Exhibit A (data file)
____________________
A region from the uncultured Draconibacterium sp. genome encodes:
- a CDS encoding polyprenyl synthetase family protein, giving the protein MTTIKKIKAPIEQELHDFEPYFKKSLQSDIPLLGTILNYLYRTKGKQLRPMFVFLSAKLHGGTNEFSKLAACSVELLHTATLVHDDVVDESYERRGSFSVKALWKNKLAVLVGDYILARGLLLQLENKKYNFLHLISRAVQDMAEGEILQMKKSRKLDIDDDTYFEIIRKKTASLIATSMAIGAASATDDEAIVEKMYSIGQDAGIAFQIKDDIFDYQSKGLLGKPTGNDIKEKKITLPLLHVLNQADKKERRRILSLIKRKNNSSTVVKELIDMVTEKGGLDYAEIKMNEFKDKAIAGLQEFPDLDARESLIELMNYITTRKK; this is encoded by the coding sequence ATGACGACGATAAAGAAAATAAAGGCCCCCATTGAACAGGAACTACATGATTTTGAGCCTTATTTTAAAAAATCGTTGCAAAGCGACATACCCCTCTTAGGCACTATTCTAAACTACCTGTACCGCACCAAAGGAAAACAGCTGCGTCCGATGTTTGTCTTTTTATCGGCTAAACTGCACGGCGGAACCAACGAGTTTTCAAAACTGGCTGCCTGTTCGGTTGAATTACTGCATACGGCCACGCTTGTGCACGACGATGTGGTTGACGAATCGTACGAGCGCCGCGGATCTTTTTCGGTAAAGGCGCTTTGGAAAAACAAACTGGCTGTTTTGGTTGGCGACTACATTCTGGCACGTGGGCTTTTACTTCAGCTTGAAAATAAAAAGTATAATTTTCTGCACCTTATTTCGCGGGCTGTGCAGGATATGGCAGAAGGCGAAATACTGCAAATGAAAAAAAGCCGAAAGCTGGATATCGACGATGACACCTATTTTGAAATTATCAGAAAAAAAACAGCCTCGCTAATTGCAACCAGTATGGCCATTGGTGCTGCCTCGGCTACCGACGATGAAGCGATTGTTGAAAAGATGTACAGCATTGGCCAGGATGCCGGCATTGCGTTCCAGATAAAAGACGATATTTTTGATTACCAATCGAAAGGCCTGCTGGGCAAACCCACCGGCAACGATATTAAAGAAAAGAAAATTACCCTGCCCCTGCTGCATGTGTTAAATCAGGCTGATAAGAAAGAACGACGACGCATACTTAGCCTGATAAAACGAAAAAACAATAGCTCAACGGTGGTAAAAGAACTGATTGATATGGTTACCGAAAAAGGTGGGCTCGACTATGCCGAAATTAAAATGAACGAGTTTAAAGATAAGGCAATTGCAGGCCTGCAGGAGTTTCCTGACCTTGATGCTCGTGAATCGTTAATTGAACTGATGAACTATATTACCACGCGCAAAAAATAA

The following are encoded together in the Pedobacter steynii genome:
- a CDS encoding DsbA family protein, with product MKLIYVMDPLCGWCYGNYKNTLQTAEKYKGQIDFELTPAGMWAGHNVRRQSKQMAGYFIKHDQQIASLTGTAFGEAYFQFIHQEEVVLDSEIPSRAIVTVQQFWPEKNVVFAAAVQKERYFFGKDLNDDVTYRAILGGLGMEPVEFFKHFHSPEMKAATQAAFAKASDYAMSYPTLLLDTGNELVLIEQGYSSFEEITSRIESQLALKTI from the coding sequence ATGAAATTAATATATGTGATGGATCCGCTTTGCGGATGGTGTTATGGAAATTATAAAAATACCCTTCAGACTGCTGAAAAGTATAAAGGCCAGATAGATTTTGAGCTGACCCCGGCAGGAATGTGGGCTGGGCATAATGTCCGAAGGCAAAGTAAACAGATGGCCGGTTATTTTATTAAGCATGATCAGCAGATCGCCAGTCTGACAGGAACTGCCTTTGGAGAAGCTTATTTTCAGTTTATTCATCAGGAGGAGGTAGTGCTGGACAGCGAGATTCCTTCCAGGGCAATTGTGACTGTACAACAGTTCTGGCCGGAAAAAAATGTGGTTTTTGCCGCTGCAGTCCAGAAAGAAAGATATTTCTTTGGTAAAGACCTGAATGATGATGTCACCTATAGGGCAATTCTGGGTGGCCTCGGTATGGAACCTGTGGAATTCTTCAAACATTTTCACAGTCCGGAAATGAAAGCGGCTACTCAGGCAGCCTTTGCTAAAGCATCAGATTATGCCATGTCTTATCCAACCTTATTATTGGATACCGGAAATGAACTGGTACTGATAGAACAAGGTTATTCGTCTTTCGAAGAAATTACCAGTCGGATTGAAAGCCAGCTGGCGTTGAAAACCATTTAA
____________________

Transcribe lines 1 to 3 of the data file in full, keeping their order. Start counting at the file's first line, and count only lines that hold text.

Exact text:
A region from the uncultured Draconibacterium sp. genome encodes:
- a CDS encoding polyprenyl synthetase family protein, giving the protein MTTIKKIKAPIEQELHDFEPYFKKSLQSDIPLLGTILNYLYRTKGKQLRPMFVFLSAKLHGGTNEFSKLAACSVELLHTATLVHDDVVDESYERRGSFSVKALWKNKLAVLVGDYILARGLLLQLENKKYNFLHLISRAVQDMAEGEILQMKKSRKLDIDDDTYFEIIRKKTASLIATSMAIGAASATDDEAIVEKMYSIGQDAGIAFQIKDDIFDYQSKGLLGKPTGNDIKEKKITLPLLHVLNQADKKERRRILSLIKRKNNSSTVVKELIDMVTEKGGLDYAEIKMNEFKDKAIAGLQEFPDLDARESLIELMNYITTRKK; this is encoded by the coding sequence ATGACGACGATAAAGAAAATAAAGGCCCCCATTGAACAGGAACTACATGATTTTGAGCCTTATTTTAAAAAATCGTTGCAAAGCGACATACCCCTCTTAGGCACTATTCTAAACTACCTGTACCGCACCAAAGGAAAACAGCTGCGTCCGATGTTTGTCTTTTTATCGGCTAAACTGCACGGCGGAACCAACGAGTTTTCAAAACTGGCTGCCTGTTCGGTTGAATTACTGCATACGGCCACGCTTGTGCACGACGATGTGGTTGACGAATCGTACGAGCGCCGCGGATCTTTTTCGGTAAAGGCGCTTTGGAAAAACAAACTGGCTGTTTTGGTTGGCGACTACATTCTGGCACGTGGGCTTTTACTTCAGCTTGAAAATAAAAAGTATAATTTTCTGCACCTTATTTCGCGGGCTGTGCAGGATATGGCAGAAGGCGAAATACTGCAAATGAAAAAAAGCCGAAAGCTGGATATCGACGATGACACCTATTTTGAAATTATCAGAAAAAAAACAGCCTCGCTAATTGCAACCAGTATGGCCATTGGTGCTGCCTCGGCTACCGACGATGAAGCGATTGTTGAAAAGATGTACAGCATTGGCCAGGATGCCGGCATTGCGTTCCAGATAAAAGACGATATTTTTGATTACCAATCGAAAGGCCTGCTGGGCAAACCCACCGGCAACGATATTAAAGAAAAGAAAATTACCCTGCCCCTGCTGCATGTGTTAAATCAGGCTGATAAGAAAGAACGACGACGCATACTTAGCCTGATAAAACGAAAAAACAATAGCTCAACGGTGGTAAAAGAACTGATTGATATGGTTACCGAAAAAGGTGGGCTCGACTATGCCGAAATTAAAATGAACGAGTTTAAAGATAAGGCAATTGCAGGCCTGCAGGAGTTTCCTGACCTTGATGCTCGTGAATCGTTAATTGAACTGATGAACTATATTACCACGCGCAAAAAATAA

The following are encoded together in the Pedobacter steynii genome: